Always a good feeling when you win a game with your sixth starter on the mound against the other team’s ace. The Yankees came from behind to beat Blake Snell and the Rays in the four-game series opener Thursday night. The final score was 4-3. The Yankees are 35-11 since their 9-9 start.
A Gleyber of Love
Blake Snell has been very, very good this season. He went into Thursday’s start with a 2.30 ERA (3.30 FIP) on the season, and only twice in his 14 starts did he allow more than two runs. One of those two came at Yankee Stadium in April, when the Yankees got to him for five runs. Well, now Snell’s allowed more than two runs three times in his 15 starts, and two of three have come in the Bronx.
Early on, it looked like the Yankees would regret blowing some run-scoring opportunities against Snell. They loaded the bases with two outs in the second on a double (Miguel Andujar) and two walks (Tyler Austin and Ronald Torreyes), but Snell bounced back to strike out Neil Walker on a nasty 90 mph full count changeup. In the fifth, a Gary Sanchez walk and a Austin single put runners on the corners with two outs, then Torreyes grounded out.
Despite being held scoreless, the Yankees were able to get Snell’s pitch count up the first four innings, forcing him to throw 77 pitches to get 12 outs. They finally got to him in the fifth inning. Aaron Hicks jumped on a first pitch changeup right out over the plate for a solo home run the other way to right field, which got the Yankees to within 2-1 on the scoreboard. Aaron Judge followed with a single on a pitch way down in the zone, then Sanchez walked.
For whatever reason Snell really struggled to locate from the stretch Thursday. I’m not sure if that’s an every start thing with him or just something that happened in this game. Every time he went to the stretch, he was consistently missing away to righties, mostly down in the zone. It happened to Gleyber Torres in that fifth inning. Snell fell behind in the count 3-1, had to come back in the zone, and Torres clobbered the go-ahead three-run homer.
One pitch into the game — literally one pitch — the Yankees were trailing 1-0. Matt Duffy ambushed Domingo German’s first pitch fastball for a leadoff solo homer to begin the game. First time the Yankees allowed a first pitch homer to begin a game since Jose Reyes jumped Masahiro Tanaka back in 2014. Just like that, the Yankees were down 1-0. Annoying!
German bounced back quite well from the leadoff dinger — he struck out the next three batters — and, overall, he turned in the kind of solid start I would take every fifth day no questions asked. His line: 6 IP, 5 H, 3 R, 3 ER, 2 BB, 10 K, 1 HR on 91 pitches. Do that every five days and the offense and bullpen will take care of the rest. The most impressive thing? German generated 26 swings and misses. 26! Easily the most by a Yankee this season.
The Rays were able to add runs against German in the third and sixth innings and they were both kinda dumb. German hung a two-strike, two-strike curveball to Wilson Ramos in the third inning and he deposited it in left field to score a run. Giancarlo Stanton muffed the short hop and allowed the ball to deflect away, though he recovered to throw the trail runner out at the plate.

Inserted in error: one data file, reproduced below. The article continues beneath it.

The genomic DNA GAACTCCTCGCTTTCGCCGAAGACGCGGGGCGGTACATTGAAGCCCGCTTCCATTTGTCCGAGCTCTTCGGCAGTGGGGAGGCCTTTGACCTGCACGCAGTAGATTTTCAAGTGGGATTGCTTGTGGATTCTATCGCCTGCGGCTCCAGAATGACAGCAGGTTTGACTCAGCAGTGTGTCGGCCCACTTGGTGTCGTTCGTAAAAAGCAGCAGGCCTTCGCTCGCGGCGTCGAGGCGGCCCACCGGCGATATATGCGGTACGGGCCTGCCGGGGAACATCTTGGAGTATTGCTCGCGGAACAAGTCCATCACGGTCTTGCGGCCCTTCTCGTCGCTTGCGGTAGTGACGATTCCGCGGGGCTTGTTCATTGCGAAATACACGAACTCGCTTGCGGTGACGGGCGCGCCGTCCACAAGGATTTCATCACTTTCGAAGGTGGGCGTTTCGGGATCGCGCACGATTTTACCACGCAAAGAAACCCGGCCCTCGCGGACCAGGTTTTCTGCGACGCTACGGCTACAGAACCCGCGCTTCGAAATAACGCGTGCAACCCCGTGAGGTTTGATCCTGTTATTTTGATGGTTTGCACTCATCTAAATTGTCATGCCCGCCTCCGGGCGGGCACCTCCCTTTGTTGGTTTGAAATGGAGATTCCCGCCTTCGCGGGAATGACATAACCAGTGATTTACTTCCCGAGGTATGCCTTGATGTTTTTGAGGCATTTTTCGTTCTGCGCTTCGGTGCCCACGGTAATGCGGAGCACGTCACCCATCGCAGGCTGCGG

Let’s get back to the swings and misses for a second though. German had 26 of them, which tied Chris Sale and Aaron Nola for the fourth most by any pitcher this season. Only pitchers with more in a game this year are James Paxton (31), Max Scherzer (29), and Jacob deGrom (27). Pretty good company, eh? Look at German’s swing-and-miss breakdown Thursday night:
- Four-seamer: 5 whiffs on 14 swings
- Two-seamer: 3 whiffs on 9 swings
- Curveball: 13 whiffs on 20 swings
- Changeup: 5 whiffs on 9 swings
That is stupid good. German was out there getting swings and misses with four different pitches. Luis Severino doesn’t even do that. Domingo’s stuff is so obviously excellent. The potential is tantalizing. He does need to iron out the command (example: the two two-out hangers to score runs) but the ability is there. I’m exited to see what German does once he gains a little more experience.
Another great night for the bullpen. Chad Green allowed a double to Carlos Gomez, who was immediately erased when he tried to steal third down a run. How stupid. Whatever. Dellin Betances walked a batter in an otherwise strong eighth inning, and Aroldis Chapman slammed the door in the ninth. The bullpen was legitimately crummy the first few weeks of the season. They’ve really settled in nicely since then though.
Welcome back, Gary Sanchez. He returned after a two-game hiatus. Gary went 0-for-2 with a strikeout, two walks, and a pop-up. He also dropped a pop-up in foul territory that had to be caught by someone — Walker was bearing down on Sanchez, but still — and people are going to blame him for the wild pitch that led to a run in the sixth even though German missed his spot by more than the entire width of the plate. At least Gary’s back in there. He’s not going to snap out of his slump on the bench.
Two hits for Judge and one hit apiece for Hicks, Gleyber, Andujar, and Austin. Sanchez drew two walks while Austin and Torreyes drew one apiece. The offense is still in a little funk — the Yankees haven’t scored more than four runs in a game since the first game of the doubleheader in Detroit last Monday — but you know what? They’re still winning much more often than not. I’ll deal.
And finally, Michael Kay and Rays broadcaster Brian Anderson in the mixed FOX Sports 1 booth were great, I thought. Good chemistry between two announcers who are very familiar with both teams. It was a refreshing listen.
This four-game series is just getting started. The Yankees and Rays will meet again Friday night, when Jonathan Loaisiga makes his MLB debut. Fun fun fun. Former Yankee Nathan Eovaldi will be on the bump for Tampa.